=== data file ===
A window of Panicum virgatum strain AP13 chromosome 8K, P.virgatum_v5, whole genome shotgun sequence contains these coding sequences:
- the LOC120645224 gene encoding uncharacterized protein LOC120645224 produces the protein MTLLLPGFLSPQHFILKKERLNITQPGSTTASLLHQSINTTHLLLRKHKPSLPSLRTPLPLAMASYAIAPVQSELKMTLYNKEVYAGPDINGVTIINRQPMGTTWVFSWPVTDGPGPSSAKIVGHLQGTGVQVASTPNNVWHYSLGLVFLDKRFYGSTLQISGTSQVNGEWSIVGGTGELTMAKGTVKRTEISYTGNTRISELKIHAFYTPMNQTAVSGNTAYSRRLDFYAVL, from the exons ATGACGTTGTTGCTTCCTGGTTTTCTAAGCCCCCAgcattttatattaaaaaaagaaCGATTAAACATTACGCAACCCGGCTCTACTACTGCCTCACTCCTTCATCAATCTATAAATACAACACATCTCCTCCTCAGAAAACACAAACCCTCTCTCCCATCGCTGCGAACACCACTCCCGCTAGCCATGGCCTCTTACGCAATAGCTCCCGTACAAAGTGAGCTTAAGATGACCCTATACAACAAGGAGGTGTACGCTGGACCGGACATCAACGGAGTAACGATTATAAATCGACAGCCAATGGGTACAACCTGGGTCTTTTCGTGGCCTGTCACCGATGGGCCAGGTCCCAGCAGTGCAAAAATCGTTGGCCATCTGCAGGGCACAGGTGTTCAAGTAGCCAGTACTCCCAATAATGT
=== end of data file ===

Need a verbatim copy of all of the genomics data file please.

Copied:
A window of Panicum virgatum strain AP13 chromosome 8K, P.virgatum_v5, whole genome shotgun sequence contains these coding sequences:
- the LOC120645224 gene encoding uncharacterized protein LOC120645224 produces the protein MTLLLPGFLSPQHFILKKERLNITQPGSTTASLLHQSINTTHLLLRKHKPSLPSLRTPLPLAMASYAIAPVQSELKMTLYNKEVYAGPDINGVTIINRQPMGTTWVFSWPVTDGPGPSSAKIVGHLQGTGVQVASTPNNVWHYSLGLVFLDKRFYGSTLQISGTSQVNGEWSIVGGTGELTMAKGTVKRTEISYTGNTRISELKIHAFYTPMNQTAVSGNTAYSRRLDFYAVL, from the exons ATGACGTTGTTGCTTCCTGGTTTTCTAAGCCCCCAgcattttatattaaaaaaagaaCGATTAAACATTACGCAACCCGGCTCTACTACTGCCTCACTCCTTCATCAATCTATAAATACAACACATCTCCTCCTCAGAAAACACAAACCCTCTCTCCCATCGCTGCGAACACCACTCCCGCTAGCCATGGCCTCTTACGCAATAGCTCCCGTACAAAGTGAGCTTAAGATGACCCTATACAACAAGGAGGTGTACGCTGGACCGGACATCAACGGAGTAACGATTATAAATCGACAGCCAATGGGTACAACCTGGGTCTTTTCGTGGCCTGTCACCGATGGGCCAGGTCCCAGCAGTGCAAAAATCGTTGGCCATCTGCAGGGCACAGGTGTTCAAGTAGCCAGTACTCCCAATAATGT